• A Rational Basis for selecting Controlled Ovarian Stimulation (COS) protocols in women with Diminished Ovarian Reserve (DOR)
    • Diagnosing and Treating Infertility due to Diminished Ovarian Reserve (DOR)
    • Controlled Ovarian Stimulation (COS) in Older women and Women who have Diminished Ovarian Reserve (DOR): A Rational Basis for Selecting a Stimulation Protocol
    • Human Growth Hormone Administration in IVF: Does it Enhances Egg/Embryo Quality and Outcome?
    • The BCP: Does Launching a Cycle of Controlled Ovarian Stimulation (COS). Coming off the BCP Compromise Response?
    • Blastocyst Embryo Transfers Should be the Standard of Care in IVF
    • Frozen Embryo Transfer (FET) versus “Fresh” ET: How to Make the Decision
    • Frozen Embryo Transfer (FET): A Rational Approach to Hormonal Preparation and How new Methodology is Impacting IVF.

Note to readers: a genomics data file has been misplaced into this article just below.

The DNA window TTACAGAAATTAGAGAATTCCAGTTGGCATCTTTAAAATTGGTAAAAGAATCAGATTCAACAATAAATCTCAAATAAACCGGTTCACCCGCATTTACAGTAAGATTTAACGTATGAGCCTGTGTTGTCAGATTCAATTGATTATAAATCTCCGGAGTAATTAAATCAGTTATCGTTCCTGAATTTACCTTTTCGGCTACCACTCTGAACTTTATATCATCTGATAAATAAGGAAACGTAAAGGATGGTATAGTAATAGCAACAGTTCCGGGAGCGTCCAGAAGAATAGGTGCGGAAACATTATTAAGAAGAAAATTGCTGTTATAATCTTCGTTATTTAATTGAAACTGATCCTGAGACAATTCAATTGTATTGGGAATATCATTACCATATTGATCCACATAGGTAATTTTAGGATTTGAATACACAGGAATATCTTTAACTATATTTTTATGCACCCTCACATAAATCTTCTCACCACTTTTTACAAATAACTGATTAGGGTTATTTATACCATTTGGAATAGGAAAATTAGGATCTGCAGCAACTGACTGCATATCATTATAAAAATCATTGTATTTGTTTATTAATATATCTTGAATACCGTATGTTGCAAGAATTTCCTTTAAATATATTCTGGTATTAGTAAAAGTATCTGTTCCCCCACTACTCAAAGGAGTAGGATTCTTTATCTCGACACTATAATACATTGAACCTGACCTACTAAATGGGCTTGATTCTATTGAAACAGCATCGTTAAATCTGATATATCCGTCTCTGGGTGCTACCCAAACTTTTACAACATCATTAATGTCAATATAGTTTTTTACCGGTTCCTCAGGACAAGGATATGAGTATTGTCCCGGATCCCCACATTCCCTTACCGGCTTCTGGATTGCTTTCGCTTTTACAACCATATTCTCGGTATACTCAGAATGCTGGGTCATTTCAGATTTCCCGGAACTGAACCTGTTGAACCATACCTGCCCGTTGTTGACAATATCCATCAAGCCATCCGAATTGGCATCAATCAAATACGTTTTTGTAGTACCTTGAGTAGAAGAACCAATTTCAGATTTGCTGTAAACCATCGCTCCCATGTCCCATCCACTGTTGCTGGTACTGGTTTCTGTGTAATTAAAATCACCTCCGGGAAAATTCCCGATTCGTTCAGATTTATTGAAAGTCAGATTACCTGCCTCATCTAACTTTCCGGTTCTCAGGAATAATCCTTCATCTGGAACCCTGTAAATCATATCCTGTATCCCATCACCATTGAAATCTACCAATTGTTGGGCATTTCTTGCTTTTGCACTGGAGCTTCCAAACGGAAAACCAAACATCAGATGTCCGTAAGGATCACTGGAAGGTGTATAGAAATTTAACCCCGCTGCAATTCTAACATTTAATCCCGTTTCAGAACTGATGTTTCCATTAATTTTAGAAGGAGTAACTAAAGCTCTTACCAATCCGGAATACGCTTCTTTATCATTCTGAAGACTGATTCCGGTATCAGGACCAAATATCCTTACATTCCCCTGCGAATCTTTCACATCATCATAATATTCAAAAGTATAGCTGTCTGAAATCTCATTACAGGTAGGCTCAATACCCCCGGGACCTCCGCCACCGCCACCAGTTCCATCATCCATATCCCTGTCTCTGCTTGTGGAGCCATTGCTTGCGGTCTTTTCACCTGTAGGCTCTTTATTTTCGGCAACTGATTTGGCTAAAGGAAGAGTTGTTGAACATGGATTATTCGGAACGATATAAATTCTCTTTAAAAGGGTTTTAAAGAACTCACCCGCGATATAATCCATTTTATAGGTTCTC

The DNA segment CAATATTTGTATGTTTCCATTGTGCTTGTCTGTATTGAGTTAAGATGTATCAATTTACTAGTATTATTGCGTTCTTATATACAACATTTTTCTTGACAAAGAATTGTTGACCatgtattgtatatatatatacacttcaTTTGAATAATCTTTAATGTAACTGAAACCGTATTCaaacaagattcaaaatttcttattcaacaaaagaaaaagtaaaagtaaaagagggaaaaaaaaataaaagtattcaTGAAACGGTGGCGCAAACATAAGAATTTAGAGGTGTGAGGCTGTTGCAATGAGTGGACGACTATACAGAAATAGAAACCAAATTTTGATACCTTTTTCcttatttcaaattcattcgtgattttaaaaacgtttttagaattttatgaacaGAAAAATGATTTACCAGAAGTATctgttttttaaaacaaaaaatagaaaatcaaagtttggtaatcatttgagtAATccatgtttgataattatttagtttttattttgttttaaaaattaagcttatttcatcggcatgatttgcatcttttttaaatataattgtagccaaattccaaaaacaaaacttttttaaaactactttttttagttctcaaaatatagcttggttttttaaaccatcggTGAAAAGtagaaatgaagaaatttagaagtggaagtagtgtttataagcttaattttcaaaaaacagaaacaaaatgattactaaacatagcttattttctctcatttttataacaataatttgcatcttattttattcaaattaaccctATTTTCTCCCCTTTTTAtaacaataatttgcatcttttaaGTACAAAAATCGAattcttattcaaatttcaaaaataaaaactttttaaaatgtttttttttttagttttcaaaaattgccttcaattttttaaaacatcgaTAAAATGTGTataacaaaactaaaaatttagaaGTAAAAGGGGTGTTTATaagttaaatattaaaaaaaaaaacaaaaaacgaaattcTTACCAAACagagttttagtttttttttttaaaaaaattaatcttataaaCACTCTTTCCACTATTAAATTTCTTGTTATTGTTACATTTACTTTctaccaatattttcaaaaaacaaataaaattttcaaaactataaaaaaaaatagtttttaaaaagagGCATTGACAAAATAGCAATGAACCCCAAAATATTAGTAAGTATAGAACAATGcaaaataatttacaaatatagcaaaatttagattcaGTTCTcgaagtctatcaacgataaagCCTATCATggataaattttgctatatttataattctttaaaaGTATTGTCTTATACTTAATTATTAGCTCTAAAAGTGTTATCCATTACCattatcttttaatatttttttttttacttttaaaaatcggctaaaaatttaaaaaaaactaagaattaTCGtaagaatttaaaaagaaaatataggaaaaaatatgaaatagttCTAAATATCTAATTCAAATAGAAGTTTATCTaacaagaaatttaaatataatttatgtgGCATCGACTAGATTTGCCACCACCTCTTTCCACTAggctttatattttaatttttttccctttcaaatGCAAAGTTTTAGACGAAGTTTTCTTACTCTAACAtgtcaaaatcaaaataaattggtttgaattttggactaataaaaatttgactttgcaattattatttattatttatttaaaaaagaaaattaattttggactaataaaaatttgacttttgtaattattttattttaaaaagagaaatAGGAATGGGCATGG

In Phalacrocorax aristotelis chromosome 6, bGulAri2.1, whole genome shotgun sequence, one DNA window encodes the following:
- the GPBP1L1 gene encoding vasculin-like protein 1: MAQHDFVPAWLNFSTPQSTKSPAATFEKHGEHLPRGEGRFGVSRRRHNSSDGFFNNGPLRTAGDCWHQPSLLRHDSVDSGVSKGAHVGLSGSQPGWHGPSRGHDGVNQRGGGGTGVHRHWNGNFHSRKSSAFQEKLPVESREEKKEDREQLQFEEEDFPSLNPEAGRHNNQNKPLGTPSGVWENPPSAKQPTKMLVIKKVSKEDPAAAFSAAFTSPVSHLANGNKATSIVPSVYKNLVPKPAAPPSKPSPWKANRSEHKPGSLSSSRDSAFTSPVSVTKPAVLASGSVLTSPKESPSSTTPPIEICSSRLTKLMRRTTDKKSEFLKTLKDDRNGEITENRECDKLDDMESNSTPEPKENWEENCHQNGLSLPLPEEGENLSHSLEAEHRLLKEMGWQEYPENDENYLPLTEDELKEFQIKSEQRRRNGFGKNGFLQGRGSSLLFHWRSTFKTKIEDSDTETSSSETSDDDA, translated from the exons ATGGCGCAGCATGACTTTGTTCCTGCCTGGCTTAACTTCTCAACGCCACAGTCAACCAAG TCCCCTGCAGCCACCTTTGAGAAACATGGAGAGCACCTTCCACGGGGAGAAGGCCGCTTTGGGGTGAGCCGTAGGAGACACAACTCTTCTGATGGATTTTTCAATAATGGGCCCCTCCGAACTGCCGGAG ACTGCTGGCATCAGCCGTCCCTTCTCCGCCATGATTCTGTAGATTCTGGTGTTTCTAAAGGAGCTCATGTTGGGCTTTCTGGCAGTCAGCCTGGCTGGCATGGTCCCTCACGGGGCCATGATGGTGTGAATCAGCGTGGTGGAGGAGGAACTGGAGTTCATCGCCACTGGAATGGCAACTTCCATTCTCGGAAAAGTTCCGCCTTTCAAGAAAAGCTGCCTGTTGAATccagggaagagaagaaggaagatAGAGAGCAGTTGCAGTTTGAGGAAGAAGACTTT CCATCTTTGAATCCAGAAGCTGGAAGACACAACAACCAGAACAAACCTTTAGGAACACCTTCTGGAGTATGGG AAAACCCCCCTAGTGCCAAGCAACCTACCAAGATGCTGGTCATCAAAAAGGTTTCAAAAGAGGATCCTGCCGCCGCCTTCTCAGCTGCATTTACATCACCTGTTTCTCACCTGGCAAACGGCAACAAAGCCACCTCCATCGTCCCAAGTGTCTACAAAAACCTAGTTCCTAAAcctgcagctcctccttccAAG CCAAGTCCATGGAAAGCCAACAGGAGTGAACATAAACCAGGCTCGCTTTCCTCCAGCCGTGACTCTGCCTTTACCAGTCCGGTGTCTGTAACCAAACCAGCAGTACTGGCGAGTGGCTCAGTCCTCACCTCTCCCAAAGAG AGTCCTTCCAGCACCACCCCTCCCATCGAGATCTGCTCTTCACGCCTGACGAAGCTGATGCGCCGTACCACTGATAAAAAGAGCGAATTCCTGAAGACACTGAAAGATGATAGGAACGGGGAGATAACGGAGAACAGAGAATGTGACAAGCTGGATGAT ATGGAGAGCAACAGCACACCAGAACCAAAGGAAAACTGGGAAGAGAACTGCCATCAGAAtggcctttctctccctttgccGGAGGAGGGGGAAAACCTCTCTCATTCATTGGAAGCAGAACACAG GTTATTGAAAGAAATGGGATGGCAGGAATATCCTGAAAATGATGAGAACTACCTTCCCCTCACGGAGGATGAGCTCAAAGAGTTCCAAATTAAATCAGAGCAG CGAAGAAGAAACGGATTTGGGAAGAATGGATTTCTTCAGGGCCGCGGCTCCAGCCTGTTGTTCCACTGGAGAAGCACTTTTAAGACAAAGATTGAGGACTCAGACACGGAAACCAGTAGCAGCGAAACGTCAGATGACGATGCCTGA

• Staggered IVF: An Excellent Option When. Advancing Age and Diminished Ovarian Reserve (DOR) Reduces IVF Success Rate
    • Embryo Banking/Stockpiling: Slows the “Biological Clock” and offers a Selective Alternative to IVF-Egg Donation.
    • Preimplantation Genetic Testing (PGS) in IVF: It Should be Used Selectively and NOT be Routine.
    • Preimplantation Genetic Sampling (PGS) Using: Next Generation Gene Sequencing (NGS): Method of Choice.
    • PGS in IVF: Are Some Chromosomally Abnormal Embryos Capable of Resulting in Normal Babies and Being Wrongly Discarded?
    • PGS and Assessment of Egg/Embryo “competency”: How Method, Timing and Methodology Could Affect Reliability
    • Treating Out-of-State and Out-of-Country Patients at Sher-IVF in Las Vegas:
    • Traveling for IVF from Out of State/Country–
    • A personalized, stepwise approach to IVF